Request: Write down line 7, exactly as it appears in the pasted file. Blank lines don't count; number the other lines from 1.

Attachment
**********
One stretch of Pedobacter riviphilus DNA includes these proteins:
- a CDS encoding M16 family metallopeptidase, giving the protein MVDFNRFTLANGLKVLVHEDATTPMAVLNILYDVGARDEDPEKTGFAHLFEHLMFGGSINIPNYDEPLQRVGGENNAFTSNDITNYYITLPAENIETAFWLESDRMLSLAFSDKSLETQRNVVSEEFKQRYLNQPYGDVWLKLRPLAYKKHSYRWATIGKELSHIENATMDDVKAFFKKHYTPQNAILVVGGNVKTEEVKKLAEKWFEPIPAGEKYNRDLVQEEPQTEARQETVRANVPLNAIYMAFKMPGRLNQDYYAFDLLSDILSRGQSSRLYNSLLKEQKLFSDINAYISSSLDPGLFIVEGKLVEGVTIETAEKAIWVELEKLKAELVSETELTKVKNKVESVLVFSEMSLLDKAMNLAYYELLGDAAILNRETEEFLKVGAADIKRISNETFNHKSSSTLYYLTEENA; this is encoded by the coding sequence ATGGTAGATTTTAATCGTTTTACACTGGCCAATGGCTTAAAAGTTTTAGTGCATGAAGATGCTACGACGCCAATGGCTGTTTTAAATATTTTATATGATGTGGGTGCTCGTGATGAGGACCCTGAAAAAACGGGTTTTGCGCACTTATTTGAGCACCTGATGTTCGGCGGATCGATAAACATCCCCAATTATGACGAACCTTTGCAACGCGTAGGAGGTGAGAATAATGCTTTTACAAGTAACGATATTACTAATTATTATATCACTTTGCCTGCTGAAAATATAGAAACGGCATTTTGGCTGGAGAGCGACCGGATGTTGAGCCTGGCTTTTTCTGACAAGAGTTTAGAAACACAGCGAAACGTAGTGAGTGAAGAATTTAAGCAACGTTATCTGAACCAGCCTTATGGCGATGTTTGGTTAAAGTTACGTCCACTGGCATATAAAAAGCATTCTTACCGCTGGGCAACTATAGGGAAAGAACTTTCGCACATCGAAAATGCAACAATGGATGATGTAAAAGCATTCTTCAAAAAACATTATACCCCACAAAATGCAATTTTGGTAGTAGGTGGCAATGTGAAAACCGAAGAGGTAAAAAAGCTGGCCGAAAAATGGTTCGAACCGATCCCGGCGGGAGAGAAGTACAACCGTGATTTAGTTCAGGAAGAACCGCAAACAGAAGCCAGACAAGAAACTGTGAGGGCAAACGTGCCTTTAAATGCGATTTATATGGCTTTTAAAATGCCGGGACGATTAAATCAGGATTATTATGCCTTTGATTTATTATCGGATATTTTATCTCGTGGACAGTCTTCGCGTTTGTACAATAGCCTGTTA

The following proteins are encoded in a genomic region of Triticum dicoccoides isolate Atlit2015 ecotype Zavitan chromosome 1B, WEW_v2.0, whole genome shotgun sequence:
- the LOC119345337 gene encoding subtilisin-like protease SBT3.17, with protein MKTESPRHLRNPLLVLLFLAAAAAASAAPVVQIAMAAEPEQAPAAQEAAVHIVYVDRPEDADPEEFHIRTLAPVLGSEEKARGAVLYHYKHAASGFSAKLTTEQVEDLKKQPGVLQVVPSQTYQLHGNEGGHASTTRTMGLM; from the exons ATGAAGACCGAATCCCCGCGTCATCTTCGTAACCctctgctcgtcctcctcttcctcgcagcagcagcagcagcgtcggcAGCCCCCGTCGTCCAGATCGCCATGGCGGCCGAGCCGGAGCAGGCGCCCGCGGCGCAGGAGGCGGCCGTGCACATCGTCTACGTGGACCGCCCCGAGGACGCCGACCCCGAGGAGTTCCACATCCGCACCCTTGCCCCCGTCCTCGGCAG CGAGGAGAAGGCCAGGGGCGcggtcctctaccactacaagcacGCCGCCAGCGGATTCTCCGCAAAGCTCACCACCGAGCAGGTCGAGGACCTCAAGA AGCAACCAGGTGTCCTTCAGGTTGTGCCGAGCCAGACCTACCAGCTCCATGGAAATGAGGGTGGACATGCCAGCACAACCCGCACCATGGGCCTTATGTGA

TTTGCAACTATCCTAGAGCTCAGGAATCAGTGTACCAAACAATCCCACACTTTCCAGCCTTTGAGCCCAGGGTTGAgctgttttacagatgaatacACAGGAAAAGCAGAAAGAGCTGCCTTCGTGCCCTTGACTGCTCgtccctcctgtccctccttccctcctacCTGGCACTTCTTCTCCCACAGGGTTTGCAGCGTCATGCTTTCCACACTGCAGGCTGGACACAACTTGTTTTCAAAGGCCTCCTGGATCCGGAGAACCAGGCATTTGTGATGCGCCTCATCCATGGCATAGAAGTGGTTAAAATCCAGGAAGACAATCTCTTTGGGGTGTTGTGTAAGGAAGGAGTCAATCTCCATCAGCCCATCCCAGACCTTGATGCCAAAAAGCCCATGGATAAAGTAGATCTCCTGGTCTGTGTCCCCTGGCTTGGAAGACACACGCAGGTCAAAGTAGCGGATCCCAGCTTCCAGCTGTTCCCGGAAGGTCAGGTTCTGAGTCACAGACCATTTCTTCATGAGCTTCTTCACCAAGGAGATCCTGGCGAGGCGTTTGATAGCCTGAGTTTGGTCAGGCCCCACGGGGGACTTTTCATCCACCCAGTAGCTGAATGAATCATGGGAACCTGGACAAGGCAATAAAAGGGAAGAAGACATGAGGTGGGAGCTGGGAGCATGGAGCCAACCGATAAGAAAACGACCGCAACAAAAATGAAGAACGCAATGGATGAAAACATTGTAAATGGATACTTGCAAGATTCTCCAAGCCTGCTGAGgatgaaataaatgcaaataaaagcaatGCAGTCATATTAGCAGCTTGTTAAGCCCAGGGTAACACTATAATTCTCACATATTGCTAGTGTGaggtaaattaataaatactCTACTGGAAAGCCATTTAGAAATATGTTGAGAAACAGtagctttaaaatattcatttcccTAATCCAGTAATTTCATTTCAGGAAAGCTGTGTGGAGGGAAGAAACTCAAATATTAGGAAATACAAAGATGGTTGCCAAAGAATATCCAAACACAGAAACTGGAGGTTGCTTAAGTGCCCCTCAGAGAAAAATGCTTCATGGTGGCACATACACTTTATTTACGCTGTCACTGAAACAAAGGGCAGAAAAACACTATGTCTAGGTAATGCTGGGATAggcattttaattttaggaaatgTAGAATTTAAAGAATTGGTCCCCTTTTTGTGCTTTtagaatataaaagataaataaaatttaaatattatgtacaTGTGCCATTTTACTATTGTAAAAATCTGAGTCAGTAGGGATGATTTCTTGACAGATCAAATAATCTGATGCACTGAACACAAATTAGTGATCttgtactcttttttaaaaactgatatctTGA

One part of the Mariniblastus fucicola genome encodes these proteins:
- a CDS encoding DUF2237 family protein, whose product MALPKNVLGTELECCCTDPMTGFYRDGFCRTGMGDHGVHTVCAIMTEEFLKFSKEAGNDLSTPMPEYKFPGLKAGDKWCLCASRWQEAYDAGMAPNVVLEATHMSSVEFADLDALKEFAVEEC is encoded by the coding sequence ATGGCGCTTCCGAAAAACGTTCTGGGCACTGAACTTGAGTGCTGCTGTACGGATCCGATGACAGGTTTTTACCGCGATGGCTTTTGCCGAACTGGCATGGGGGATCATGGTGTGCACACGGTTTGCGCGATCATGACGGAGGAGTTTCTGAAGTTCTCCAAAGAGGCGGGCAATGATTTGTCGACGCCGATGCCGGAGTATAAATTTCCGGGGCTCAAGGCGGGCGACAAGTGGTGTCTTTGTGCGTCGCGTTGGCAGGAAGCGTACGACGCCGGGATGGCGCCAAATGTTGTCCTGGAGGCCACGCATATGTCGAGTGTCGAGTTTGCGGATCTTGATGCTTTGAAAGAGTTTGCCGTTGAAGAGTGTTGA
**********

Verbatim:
- a CDS encoding DUF2237 family protein, whose product MALPKNVLGTELECCCTDPMTGFYRDGFCRTGMGDHGVHTVCAIMTEEFLKFSKEAGNDLSTPMPEYKFPGLKAGDKWCLCASRWQEAYDAGMAPNVVLEATHMSSVEFADLDALKEFAVEEC is encoded by the coding sequence ATGGCGCTTCCGAAAAACGTTCTGGGCACTGAACTTGAGTGCTGCTGTACGGATCCGATGACAGGTTTTTACCGCGATGGCTTTTGCCGAACTGGCATGGGGGATCATGGTGTGCACACGGTTTGCGCGATCATGACGGAGGAGTTTCTGAAGTTCTCCAAAGAGGCGGGCAATGATTTGTCGACGCCGATGCCGGAGTATAAATTTCCGGGGCTCAAGGCGGGCGACAAGTGGTGTCTTTGTGCGTCGCGTTGGCAGGAAGCGTACGACGCCGGGATGGCGCCAAATGTTGTCCTGGAGGCCACGCATATGTCGAGTGTCGAGTTTGCGGATCTTGATGCTTTGAAAGAGTTTGCCGTTGAAGAGTGTTGA